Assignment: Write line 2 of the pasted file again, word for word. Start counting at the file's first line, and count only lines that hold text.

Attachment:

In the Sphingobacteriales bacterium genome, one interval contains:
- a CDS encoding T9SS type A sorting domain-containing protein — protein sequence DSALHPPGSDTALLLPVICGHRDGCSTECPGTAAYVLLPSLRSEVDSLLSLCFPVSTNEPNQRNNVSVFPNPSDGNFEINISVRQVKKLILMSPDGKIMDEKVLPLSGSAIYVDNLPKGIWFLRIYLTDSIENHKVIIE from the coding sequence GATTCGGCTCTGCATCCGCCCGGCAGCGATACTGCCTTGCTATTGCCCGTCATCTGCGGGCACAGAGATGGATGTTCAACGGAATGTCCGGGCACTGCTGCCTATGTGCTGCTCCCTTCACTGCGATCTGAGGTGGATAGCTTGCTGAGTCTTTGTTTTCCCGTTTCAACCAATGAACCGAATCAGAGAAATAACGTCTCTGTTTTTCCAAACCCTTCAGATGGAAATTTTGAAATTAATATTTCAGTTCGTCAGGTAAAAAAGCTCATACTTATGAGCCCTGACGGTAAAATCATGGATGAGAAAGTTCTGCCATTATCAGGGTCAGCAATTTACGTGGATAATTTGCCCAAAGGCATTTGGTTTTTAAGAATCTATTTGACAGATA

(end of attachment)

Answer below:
- a CDS encoding T9SS type A sorting domain-containing protein — protein sequence DSALHPPGSDTALLLPVICGHRDGCSTECPGTAAYVLLPSLRSEVDSLLSLCFPVSTNEPNQRNNVSVFPNPSDGNFEINISVRQVKKLILMSPDGKIMDEKVLPLSGSAIYVDNLPKGIWFLRIYLTDSIENHKVIIE from the coding sequence GATTCGGCTCTGCATCCGCCCGGCAGCGATACTGCCTTGCTATTGCCCGTCATCTGCGGGCACAGAGATGGATGTTCAACGGAATGTCCGGGCACTGCTGCCTATGTGCTGCTCCCTTCACTGCGATCTGAGGTGGATAGCTTGCTGAGTCTTTGTTTTCCCGTTTCAACCAATGAACCGAATCAGAGAAATAACGTCTCTGTTTTTCCAAACCCTTCAGATGGAAATTTTGAAATTAATATTTCAGTTCGTCAGGTAAAAAAGCTCATACTTATGAGCCCTGACGGTAAAATCATGGATGAGAAAGTTCTGCCATTATCAGGGTCAGCAATTTACGTGGATAATTTGCCCAAAGGCATTTGGTTTTTAAGAATCTATTTGACAGATA